John Iverson, middle left, on a recent research excursion in The Bahamas
Taxonomy in anarchy? Not so fast, EC biologist says
March 15, 2018
Earlham Professor of Biology John Iverson has joined hundreds of biologists from around the world in opposing a proposal to radically overhaul the way in which animals and plants are named and defined.
A proposal by two Australian scientists, published last year in Nature, argues that traditional approaches to classifying biodiversity are seriously undermining conservation efforts. They argue that unlike other scientific disciplines where hypotheses are proposed and tested free of external governance, taxonomic hypotheses should be subject to uniform guidelines and international governance.
Under the new proposal, opponents say, non-scientists with a stake in the consequences of taxonomic change — such as lawyers, anthropologists, and sociologists — would compose an international governing body charged with minimizing disruptions that arbitrary or poorly justified taxonomic changes can cause to conservation efforts.
“Imagine if someone recommended that we establish a new governing body whose job it was to assess whether the works of artists were actually art,” Iverson says. “We taxonomists would argue that it would be absurd to think that something qualifies as art only if so recognized by some small group of persons. Just as it is up to the audience of art users to decide the artistic value of a given artistic endeavor, it is up the scientific community as a whole to determine whether an act of taxonomy does or does not have merit.”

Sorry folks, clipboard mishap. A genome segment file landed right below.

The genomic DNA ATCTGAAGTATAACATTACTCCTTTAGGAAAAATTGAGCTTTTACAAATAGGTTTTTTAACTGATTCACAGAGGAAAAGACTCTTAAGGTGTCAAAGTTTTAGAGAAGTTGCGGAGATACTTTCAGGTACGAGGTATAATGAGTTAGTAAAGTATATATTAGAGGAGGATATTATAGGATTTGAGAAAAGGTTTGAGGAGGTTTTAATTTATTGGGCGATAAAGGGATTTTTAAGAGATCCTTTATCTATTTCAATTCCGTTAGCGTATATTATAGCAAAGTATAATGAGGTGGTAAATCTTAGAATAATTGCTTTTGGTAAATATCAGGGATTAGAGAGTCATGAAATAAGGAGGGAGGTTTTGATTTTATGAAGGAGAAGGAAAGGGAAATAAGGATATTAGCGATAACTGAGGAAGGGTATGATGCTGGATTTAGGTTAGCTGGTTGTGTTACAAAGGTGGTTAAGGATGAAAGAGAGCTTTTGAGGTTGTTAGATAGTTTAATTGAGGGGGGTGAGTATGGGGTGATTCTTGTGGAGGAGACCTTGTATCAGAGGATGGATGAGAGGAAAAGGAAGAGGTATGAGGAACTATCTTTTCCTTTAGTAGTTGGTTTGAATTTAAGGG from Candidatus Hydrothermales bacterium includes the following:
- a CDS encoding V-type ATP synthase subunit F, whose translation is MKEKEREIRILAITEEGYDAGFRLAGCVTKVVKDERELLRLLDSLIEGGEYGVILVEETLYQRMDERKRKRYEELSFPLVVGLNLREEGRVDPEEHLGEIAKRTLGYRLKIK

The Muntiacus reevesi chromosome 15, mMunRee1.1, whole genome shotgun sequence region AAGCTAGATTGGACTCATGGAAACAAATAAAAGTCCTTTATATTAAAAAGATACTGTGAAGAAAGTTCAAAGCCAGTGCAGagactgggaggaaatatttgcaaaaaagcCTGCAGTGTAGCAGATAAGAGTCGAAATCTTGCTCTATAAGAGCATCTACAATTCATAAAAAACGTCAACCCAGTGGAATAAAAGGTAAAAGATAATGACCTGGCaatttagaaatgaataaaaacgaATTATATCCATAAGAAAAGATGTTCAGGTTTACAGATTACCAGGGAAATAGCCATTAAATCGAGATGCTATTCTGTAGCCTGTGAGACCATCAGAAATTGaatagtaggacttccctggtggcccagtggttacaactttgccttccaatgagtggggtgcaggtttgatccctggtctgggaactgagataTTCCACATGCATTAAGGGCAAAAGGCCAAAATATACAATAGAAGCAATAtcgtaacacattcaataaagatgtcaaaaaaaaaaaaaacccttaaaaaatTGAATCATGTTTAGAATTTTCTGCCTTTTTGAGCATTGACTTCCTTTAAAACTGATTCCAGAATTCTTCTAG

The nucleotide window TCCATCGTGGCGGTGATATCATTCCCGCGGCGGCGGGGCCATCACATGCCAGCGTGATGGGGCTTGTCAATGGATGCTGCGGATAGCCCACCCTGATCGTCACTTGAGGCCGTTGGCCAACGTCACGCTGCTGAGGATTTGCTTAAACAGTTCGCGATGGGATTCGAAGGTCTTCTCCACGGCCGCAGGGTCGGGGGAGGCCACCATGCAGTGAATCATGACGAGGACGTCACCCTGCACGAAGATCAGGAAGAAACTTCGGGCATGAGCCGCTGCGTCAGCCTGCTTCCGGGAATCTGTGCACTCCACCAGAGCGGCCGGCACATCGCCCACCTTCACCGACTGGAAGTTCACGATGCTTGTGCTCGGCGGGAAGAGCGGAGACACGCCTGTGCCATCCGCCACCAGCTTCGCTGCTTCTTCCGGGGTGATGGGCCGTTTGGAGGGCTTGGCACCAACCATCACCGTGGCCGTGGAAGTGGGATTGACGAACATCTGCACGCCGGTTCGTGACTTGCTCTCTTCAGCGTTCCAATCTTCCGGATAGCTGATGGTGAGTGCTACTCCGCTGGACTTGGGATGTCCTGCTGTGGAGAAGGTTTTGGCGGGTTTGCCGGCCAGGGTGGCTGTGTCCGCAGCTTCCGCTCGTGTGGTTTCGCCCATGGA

Both sides of this debate agree that biodiversity conservation requires robust taxonomic research, and that lack of this research is severely impacting conservation. However, taxonomists believe that lack of external governance is not a cause of this crisis.
Iverson is a leading national voice on reptile ecology and has led research teams of students since 1978 to study turtles (in Nebraska, Florida and Indiana), and iguanas (in the Bahamas). He has co-authored 54 peer-reviewed publications involving 37 Earlham students.
RELATED STORY: Four decades of research in the Bahamas
His work has been supported by more than $1 million in grants by the National Science Foundation, National Fish and Wildlife Foundation, International Iguana Foundation, and Earlham-sponsored professional development funds, among other sources.
— EC —
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